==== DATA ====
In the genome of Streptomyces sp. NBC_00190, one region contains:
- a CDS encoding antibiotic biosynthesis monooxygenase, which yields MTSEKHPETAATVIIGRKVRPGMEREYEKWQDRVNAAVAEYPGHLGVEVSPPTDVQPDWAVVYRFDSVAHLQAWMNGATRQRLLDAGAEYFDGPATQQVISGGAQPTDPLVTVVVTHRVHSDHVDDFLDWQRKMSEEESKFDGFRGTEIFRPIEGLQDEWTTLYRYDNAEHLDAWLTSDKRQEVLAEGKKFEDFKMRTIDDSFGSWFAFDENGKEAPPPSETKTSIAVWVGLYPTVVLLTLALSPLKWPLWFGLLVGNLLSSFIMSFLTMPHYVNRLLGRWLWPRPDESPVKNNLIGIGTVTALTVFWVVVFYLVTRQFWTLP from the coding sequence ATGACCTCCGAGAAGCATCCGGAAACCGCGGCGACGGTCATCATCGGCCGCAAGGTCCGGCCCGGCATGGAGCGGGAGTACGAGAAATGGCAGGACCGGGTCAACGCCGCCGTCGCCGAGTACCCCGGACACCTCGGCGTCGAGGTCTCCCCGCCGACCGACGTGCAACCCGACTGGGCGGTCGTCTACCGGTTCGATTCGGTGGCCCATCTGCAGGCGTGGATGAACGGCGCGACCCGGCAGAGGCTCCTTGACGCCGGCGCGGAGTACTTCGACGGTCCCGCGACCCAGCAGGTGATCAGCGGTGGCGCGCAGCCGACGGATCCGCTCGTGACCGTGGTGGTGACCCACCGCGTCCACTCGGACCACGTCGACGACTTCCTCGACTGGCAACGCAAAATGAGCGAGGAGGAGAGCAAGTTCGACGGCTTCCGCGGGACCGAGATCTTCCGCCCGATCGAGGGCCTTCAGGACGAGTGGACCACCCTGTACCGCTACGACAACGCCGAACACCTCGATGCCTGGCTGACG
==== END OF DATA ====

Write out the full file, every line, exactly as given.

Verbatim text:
In the genome of Streptomyces sp. NBC_00190, one region contains:
- a CDS encoding antibiotic biosynthesis monooxygenase, which yields MTSEKHPETAATVIIGRKVRPGMEREYEKWQDRVNAAVAEYPGHLGVEVSPPTDVQPDWAVVYRFDSVAHLQAWMNGATRQRLLDAGAEYFDGPATQQVISGGAQPTDPLVTVVVTHRVHSDHVDDFLDWQRKMSEEESKFDGFRGTEIFRPIEGLQDEWTTLYRYDNAEHLDAWLTSDKRQEVLAEGKKFEDFKMRTIDDSFGSWFAFDENGKEAPPPSETKTSIAVWVGLYPTVVLLTLALSPLKWPLWFGLLVGNLLSSFIMSFLTMPHYVNRLLGRWLWPRPDESPVKNNLIGIGTVTALTVFWVVVFYLVTRQFWTLP from the coding sequence ATGACCTCCGAGAAGCATCCGGAAACCGCGGCGACGGTCATCATCGGCCGCAAGGTCCGGCCCGGCATGGAGCGGGAGTACGAGAAATGGCAGGACCGGGTCAACGCCGCCGTCGCCGAGTACCCCGGACACCTCGGCGTCGAGGTCTCCCCGCCGACCGACGTGCAACCCGACTGGGCGGTCGTCTACCGGTTCGATTCGGTGGCCCATCTGCAGGCGTGGATGAACGGCGCGACCCGGCAGAGGCTCCTTGACGCCGGCGCGGAGTACTTCGACGGTCCCGCGACCCAGCAGGTGATCAGCGGTGGCGCGCAGCCGACGGATCCGCTCGTGACCGTGGTGGTGACCCACCGCGTCCACTCGGACCACGTCGACGACTTCCTCGACTGGCAACGCAAAATGAGCGAGGAGGAGAGCAAGTTCGACGGCTTCCGCGGGACCGAGATCTTCCGCCCGATCGAGGGCCTTCAGGACGAGTGGACCACCCTGTACCGCTACGACAACGCCGAACACCTCGATGCCTGGCTGACG